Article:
When we were younger and just beginning to study Principle concepts concerning the purpose of life and about the nature of our lives as children of God, many of us tended to think in simple, basic terms.
In terms of our life journey, we often taught that we were conceived and nurtured for nine months in our mother’s womb as our first stage of existence. Our life continued as we burst on the scene and embarked on a journey through this earthly existence for our second stage of life, hopefully looking forward to a long and healthy life. Ultimately, we would pass into our eternal home to live with God and rejoin our loved ones who had gone on before us. We learned in those early days that in the grand scheme of things, our physical life would be but a passing moment, as it were, when compared to our eternal life. Yet how we lived in this second stage of life, how well we loved and how well we lived according to God’s life-giving words were of prime importance. Most of the content though was fairly theological and did not deal with the practical dimension of our daily life.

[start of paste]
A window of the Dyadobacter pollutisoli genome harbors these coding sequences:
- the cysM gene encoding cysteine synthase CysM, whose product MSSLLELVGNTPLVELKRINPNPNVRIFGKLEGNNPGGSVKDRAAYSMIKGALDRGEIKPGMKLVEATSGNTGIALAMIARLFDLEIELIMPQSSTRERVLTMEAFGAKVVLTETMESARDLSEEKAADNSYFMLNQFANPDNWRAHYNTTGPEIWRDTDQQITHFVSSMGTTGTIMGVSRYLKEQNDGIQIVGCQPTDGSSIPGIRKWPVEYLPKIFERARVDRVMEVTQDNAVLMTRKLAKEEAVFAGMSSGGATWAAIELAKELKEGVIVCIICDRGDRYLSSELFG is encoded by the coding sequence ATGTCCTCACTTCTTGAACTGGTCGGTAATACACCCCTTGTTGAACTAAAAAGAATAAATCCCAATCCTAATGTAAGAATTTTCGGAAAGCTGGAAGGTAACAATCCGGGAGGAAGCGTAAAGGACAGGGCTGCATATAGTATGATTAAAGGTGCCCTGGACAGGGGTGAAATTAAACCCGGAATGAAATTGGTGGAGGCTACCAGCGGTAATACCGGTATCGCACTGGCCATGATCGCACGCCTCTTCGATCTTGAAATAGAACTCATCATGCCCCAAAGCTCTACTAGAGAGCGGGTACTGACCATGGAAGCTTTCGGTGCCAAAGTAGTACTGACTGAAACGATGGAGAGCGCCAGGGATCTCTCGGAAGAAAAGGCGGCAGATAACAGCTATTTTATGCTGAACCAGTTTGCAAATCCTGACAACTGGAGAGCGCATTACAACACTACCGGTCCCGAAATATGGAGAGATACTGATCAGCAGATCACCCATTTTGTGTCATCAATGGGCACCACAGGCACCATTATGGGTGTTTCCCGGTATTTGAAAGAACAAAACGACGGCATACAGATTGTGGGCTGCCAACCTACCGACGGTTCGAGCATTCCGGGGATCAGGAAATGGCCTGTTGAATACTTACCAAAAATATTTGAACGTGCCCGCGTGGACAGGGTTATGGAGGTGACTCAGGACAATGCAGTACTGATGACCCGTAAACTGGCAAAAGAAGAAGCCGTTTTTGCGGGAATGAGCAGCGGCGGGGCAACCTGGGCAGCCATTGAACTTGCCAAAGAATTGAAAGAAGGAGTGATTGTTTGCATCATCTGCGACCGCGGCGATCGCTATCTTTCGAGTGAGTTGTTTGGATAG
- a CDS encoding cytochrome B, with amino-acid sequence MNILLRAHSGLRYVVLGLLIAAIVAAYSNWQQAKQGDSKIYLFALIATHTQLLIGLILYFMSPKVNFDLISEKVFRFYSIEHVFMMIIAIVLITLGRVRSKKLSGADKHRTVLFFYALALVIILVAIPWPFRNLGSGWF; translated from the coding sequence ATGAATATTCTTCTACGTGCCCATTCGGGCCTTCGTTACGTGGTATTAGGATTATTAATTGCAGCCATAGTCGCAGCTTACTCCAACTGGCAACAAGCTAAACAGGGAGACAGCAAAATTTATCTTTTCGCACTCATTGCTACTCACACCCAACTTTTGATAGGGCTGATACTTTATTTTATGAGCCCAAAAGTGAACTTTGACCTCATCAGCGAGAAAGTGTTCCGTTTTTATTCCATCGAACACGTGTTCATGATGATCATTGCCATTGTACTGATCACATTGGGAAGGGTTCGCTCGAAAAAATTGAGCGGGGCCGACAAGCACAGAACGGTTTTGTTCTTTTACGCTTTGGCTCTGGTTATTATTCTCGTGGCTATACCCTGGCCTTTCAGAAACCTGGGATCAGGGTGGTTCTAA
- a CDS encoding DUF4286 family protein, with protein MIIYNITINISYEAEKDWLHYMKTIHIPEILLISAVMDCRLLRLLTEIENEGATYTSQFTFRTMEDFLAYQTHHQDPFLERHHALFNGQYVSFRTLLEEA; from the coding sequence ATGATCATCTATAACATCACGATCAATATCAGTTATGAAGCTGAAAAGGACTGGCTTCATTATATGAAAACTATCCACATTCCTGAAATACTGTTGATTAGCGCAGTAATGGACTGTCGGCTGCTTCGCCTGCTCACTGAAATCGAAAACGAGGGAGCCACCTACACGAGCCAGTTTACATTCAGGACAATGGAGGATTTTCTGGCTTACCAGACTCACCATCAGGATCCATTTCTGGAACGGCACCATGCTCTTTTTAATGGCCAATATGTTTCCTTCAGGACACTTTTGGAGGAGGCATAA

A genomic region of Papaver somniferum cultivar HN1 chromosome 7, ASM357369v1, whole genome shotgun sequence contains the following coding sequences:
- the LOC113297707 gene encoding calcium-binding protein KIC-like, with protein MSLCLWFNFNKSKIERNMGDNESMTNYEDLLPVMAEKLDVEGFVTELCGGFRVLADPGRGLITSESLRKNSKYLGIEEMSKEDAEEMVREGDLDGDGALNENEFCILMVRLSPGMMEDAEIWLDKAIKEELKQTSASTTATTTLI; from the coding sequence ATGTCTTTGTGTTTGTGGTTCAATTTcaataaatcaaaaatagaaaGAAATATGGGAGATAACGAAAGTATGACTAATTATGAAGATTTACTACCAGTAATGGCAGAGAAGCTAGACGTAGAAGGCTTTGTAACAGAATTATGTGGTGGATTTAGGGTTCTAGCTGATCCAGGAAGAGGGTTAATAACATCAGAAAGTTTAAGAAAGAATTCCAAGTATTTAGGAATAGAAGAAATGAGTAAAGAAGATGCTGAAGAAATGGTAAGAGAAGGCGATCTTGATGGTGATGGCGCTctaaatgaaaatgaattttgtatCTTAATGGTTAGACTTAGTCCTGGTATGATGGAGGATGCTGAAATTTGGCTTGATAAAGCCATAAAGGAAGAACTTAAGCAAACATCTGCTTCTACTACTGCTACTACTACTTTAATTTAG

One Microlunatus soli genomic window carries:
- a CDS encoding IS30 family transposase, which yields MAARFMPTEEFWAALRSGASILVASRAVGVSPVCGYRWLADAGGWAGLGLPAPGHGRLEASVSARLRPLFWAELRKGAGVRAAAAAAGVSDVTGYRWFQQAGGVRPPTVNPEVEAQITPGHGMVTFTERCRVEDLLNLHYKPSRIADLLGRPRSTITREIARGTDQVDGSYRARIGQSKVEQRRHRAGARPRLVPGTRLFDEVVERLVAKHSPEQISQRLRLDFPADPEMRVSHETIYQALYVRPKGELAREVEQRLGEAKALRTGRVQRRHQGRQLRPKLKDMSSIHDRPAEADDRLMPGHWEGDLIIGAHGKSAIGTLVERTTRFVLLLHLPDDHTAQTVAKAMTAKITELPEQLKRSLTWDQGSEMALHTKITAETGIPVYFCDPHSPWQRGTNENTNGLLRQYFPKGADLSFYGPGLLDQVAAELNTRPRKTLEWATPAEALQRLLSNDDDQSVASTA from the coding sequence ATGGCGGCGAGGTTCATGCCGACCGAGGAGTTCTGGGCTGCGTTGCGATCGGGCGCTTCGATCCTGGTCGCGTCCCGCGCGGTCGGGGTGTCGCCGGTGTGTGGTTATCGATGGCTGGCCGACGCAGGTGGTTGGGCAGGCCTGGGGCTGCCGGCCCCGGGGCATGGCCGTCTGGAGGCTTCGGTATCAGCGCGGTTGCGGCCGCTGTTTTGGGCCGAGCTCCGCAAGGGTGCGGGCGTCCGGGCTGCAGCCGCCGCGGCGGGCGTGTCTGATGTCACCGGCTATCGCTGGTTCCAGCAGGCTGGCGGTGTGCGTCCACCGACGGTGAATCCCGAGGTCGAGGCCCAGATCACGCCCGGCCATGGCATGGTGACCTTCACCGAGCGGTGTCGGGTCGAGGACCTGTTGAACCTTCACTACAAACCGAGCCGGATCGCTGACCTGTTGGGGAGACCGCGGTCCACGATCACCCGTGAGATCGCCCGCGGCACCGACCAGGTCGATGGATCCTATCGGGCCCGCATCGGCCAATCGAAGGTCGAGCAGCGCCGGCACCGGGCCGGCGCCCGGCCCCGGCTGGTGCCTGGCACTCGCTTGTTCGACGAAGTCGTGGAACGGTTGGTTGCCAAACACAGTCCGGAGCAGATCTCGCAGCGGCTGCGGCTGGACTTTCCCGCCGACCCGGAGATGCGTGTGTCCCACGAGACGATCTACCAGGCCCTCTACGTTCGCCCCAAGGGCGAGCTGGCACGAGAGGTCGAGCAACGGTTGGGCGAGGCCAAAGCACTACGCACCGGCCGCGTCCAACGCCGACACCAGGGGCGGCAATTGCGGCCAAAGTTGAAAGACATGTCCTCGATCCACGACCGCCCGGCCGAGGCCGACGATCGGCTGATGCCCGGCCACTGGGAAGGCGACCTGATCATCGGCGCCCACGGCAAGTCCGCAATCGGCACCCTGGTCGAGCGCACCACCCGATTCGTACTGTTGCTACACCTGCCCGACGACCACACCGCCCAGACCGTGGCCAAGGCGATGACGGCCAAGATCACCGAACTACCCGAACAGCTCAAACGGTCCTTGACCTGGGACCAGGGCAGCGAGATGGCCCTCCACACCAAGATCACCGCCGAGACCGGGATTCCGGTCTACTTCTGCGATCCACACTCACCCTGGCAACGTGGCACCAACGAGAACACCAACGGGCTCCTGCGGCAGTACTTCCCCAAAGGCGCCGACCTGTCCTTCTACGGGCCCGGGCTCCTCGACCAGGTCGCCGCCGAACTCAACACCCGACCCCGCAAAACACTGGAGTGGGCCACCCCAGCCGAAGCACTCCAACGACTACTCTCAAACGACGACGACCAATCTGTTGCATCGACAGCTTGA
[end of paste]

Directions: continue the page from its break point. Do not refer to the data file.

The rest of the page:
I don’t know about you, but for me, I did not give much thought to the numerous physical challenges that might make our life on earth difficult. I was too busy going about the work of God to think too long or hard about such things other than to perhaps feel that somehow we might be shielded from some of these challenges because of the importance of the work we were doing.